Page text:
Like many of the DVD’s I am given by the lords of Movieweb to review, Lost In Space: Season Three -Volume One was quite a surprise. I didn’t have any expectations. I was just hoping not to be bored.
Well, I was very much impressed by not only this shows execution but also by the way the stories were told. On the surface, this show is about a space colony family, struggling to survive when their ship is thrown off course. It is 1997, earth is over populated, so Professor John Robinson volunteers his family to venture to the third planet in the Alpha Centauri so that other earth people can settle there. The ship is thrown off course when Dr. Smith sabotages the mission but is now trapped himself.
Okay, this may sound simple enough, but it’s really an intriguing idea. The fact that we are only 8 years removed from that time in the show(and our planet is becoming quite overpopulated) certainly is enough to give us pause. However within this, there are episodes where the crew of Jupiter-2(the Robinson’s ship) in their dealings with cyborg-creating machines, earthlings(when they return to earth via a “time warp”), alien bank robbers, etc... have cause to raise many different social themes and discussions all within the confines of the show. At the heart of it though, is the idea that we are all worthy of being in this Universe, and in order for us to survive we are going to have to work together. In some ways, this show is part Norman Lear/Stanley Kubrick.
While the look of this show reminds me quite heavily of Disney’s 1979 The Black Hole, the general idea of our human species moving toward something...to outer space...is quite heartening. There is so much forward thinking that is happening within the writing of these episodes. Such a progressive mentality that really seems to speak to what will be needed if we humans are too take the plunge into the next frontier.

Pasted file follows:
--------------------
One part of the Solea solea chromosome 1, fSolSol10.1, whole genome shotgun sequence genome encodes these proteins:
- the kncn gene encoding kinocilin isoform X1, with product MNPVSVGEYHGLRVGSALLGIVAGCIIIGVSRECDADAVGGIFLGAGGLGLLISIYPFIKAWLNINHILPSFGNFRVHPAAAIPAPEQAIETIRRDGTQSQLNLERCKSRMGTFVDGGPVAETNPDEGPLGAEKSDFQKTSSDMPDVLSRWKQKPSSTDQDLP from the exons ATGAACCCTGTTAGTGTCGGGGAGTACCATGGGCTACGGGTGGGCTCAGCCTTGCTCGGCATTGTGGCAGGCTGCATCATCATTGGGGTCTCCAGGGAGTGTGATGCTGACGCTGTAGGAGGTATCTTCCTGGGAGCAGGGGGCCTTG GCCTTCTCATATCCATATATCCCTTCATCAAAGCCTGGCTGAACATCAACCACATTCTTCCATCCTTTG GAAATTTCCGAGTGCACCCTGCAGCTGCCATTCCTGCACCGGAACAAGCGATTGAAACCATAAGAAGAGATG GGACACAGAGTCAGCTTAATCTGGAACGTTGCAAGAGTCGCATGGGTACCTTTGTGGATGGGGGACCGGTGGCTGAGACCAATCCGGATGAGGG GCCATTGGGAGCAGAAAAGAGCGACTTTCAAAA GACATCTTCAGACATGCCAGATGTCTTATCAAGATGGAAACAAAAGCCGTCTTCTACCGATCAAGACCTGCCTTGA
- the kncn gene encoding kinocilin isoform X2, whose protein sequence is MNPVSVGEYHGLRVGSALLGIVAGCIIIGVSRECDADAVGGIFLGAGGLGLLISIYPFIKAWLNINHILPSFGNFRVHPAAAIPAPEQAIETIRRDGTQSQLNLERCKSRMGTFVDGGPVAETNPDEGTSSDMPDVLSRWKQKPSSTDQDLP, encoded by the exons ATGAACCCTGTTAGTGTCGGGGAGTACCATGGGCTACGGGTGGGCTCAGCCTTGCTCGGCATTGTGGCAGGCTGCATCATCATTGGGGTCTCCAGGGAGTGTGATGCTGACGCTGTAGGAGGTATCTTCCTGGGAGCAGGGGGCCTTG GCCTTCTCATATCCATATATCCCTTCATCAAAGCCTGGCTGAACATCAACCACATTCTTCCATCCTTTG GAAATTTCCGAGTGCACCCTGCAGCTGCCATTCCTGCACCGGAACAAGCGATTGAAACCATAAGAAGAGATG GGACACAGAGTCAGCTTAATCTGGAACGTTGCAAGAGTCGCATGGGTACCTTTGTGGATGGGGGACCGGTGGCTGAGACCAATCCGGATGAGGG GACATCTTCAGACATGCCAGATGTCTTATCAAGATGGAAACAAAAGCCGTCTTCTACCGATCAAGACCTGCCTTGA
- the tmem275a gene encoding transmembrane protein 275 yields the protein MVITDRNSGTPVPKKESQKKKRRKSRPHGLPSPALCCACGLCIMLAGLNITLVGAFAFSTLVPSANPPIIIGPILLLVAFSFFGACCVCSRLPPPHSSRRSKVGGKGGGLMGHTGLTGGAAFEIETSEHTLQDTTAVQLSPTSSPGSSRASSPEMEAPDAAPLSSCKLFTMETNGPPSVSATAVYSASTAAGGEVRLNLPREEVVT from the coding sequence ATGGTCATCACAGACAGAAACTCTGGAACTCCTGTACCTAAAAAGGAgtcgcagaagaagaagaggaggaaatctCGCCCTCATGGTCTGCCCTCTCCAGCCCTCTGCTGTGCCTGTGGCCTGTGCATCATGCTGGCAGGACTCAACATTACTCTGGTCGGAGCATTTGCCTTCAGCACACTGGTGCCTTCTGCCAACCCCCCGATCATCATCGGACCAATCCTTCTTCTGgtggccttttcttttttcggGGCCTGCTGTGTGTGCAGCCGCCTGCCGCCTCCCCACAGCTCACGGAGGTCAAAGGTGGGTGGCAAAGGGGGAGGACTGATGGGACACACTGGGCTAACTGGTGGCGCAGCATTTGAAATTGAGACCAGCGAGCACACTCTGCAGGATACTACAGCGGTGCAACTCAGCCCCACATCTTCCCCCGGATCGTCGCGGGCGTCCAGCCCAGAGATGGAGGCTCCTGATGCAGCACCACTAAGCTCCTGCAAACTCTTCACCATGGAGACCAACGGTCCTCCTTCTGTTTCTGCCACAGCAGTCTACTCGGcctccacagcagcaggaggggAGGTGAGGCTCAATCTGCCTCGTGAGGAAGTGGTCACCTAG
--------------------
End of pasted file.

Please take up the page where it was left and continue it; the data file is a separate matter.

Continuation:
Okay, I know that this is just a TV show and yes it does look very dated. However, the topics and themes, and the overall familial aspect is not something that can be ignored. John Robinson’s family is normal, nuclear and yet it’s not. They are on a space mission. There is a robot who to my thinking replaces a pet. And then there’s Dr. Smith, who inspite of himself, and his many misdeeds, is an elder, grandfather figure of the group. Sadly, this is my first viewing and my only basis of judgement is Lost In Space: Season Three -Volume One. I haven’t seen any of the other seasons. So I may be missing something here. Either way, this what my initial impression is based on my screening of these DVDs.
This is a very well put together box set that seems to fall right in line with everything this show was about.
Lost In Space Memories
This is a very well put together piece with 20 nostalgic video clips, broken up by an interstitial from the show. There are looks back like references within the show to Irwin Allen who created it, some bloopers, problems with equalizing the voice of the robot(it would change from show to show!) and a bunch of other memories from people like Bill Mumy(Will Robinson) and June Lockhart who played (Penny Robinson). All in all this is a high quality piece. It doesn’t seem like it was thrown on here as an afterthought. Everything about it was top notch. It was great to hear from Jonathan Harris (Dr. Smith) who talked about his character and the effect it had on the viewers who watched him, and who, to this day, still send him letters. The actors also talk some about their favorite episodes. This is always interesting because it seems like they always pick episodes that make them stretch. That take them out of the comfort zone of their characters. It even ends with a little skit between Will Robinson, Dr. Smith and B-9 that is done just as well now as it was then. A nice collection of memories that should make longtime fans smile.
3rd Season Network Bumpers, Tags & Program Interstitials
Part of me wonders why these small clips are on here. Not that they are bad but it just seems like a lot of work for not a whole lot of pay off. These tags and bumpers are all nice to look at, but they are so short that it just seems like a lot editing and encoding work for something that may have been best left on the cutting room shelf. This is merely just my opinion but it isn’t really something the box set needed and that is why it seems it was left off the “extras” description on the back.